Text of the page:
The Social Life of a Headscarf: Clothes and the Transformation of Persons in a Village in Kyrgyzstan
(Max Planck Institute for Social Anthropology)
Headscarves are often discussed in connection to religiosity, in the case of Central Asia in connection to Islam. While women use different styles of wearing headscarves to perform religious identities in many regions of the world, in Central Asia this is only one aspect of what headscarves are made to symbolize. Based on long term ethnographic field research in a village in Kyrgyzstan in 2011-12 and 2016 the talk closely examines the every-day use of headscarves as markers of ritual transformation of persons and their social relations. Headscarves are the most frequent gifts, which are gifted to women at important moments of transformation of their own lives and of social relations in general marked by weddings, and death rituals. Some cheaper quality headscarves are sold at the bazaar only for the purpose of gifting them, like the cheap kalpaks, and cheap shirts intended for men. Women start to wear a headscarf when they get married. The women from the older generation tie white headscarves around the head of the newcomer-bride. Wearing a headscarf is one of a whole set of practices through which a daughter-in-law disguises her sexuality in front of her in-laws. At the wedding other women involved in the transformation of social relations, like the bride's mother and mother-in-law also receive headscarves. Headscarves also symbolizes the transformation of closely related persons. Upon the death of their parent, sibling, or child women are dressed in blue clothes, or after the death of their husband in black clothes. Their clothes mark their status as women mourning a close relative. This phase of mourning ends when their children and brother's wives dress them in white clothes at the one year commemoration feast for the deceased. While the use of headscarves as markers of increasing religiosity is central to discourses about the growing importance of Islam in Central Asia, this stands in striking contrast to the everyday use of headscarves in the village under study. It can help us to re-think the usefulness of such grand discourses for understanding the everyday-life of people and start looking for alternatives.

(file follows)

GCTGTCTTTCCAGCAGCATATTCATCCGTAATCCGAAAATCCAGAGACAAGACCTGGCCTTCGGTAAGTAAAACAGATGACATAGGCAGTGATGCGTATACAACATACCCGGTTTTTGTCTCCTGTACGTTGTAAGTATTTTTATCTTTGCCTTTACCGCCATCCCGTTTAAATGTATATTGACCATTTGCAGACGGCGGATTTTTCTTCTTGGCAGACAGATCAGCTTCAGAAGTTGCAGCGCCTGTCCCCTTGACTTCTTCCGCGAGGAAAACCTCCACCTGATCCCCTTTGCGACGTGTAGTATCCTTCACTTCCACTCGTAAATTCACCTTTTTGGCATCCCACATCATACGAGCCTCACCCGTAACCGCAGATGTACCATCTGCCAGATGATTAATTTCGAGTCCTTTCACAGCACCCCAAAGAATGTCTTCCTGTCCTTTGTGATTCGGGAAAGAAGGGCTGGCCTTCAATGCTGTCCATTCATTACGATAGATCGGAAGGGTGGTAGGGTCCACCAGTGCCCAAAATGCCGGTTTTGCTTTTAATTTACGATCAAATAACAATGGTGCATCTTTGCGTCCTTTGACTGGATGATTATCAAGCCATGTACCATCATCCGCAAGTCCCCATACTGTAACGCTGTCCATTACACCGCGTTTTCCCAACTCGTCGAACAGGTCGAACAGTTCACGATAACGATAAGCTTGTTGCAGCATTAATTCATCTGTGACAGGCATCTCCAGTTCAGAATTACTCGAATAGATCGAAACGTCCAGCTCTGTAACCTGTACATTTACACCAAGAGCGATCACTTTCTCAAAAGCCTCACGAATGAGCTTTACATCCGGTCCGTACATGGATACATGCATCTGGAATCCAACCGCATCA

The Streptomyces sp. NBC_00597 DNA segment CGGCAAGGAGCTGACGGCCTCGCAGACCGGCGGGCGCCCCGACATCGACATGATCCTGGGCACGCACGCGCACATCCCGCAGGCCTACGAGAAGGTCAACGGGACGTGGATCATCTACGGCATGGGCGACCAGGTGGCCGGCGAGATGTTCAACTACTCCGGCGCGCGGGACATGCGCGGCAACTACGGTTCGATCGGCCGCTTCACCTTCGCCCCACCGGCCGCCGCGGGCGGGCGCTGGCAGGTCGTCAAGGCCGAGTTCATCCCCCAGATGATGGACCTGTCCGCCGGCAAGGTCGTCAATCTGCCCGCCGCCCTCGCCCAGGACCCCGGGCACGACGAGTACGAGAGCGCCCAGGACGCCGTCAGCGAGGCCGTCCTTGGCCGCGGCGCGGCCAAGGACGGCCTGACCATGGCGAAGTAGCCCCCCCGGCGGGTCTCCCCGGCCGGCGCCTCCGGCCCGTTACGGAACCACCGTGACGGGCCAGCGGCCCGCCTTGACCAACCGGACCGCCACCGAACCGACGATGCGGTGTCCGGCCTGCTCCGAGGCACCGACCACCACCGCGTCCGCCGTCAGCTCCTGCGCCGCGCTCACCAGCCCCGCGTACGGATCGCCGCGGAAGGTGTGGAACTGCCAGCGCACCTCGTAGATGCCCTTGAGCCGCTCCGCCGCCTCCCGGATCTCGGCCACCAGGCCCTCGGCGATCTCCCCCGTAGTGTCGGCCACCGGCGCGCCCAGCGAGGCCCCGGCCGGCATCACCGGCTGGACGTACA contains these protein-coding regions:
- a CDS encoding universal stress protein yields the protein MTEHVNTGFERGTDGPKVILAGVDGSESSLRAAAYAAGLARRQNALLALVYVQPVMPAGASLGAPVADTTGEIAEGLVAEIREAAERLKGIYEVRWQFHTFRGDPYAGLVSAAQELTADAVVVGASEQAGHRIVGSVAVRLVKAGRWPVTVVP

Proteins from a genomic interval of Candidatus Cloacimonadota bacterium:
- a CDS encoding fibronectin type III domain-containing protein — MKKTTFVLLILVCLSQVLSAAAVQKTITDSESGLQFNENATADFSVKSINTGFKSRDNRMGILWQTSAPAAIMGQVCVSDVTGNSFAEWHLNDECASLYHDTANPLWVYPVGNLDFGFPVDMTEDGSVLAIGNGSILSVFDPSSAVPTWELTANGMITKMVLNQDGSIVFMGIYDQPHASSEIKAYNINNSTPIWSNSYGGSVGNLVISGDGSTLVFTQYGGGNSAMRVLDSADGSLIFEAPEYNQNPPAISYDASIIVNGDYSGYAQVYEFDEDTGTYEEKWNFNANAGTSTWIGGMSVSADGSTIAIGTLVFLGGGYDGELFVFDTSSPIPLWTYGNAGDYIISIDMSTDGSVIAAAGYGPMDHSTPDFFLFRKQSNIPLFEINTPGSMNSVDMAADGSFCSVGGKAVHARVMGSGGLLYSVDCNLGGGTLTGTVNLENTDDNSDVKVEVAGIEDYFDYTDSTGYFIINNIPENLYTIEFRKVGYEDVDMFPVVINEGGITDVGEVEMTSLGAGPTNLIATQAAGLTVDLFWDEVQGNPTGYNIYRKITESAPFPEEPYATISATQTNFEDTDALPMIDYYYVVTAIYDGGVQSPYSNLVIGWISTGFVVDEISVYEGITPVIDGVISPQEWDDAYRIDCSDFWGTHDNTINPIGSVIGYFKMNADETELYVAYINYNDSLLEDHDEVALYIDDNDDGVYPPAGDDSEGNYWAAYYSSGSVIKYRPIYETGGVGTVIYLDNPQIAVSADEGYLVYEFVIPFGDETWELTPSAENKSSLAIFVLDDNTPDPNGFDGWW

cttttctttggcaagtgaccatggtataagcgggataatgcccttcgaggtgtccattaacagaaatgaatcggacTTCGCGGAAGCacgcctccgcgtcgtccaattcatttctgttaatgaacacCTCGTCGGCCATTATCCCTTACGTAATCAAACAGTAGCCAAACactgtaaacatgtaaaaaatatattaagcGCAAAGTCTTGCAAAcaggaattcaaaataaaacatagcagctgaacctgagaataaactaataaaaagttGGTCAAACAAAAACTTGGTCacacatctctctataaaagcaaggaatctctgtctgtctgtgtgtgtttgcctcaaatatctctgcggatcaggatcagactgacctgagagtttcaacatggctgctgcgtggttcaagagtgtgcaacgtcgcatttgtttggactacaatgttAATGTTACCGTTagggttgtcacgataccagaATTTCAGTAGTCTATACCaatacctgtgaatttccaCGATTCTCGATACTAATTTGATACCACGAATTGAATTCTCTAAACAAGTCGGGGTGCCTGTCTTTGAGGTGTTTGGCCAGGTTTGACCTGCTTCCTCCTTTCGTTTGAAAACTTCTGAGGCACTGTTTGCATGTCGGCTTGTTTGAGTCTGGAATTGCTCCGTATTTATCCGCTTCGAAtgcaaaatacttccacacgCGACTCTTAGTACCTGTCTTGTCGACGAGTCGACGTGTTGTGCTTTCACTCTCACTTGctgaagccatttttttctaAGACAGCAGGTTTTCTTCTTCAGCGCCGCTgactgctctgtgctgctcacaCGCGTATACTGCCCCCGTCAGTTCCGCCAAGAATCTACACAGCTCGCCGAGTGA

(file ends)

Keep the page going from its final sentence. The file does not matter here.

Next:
Religion in Social Context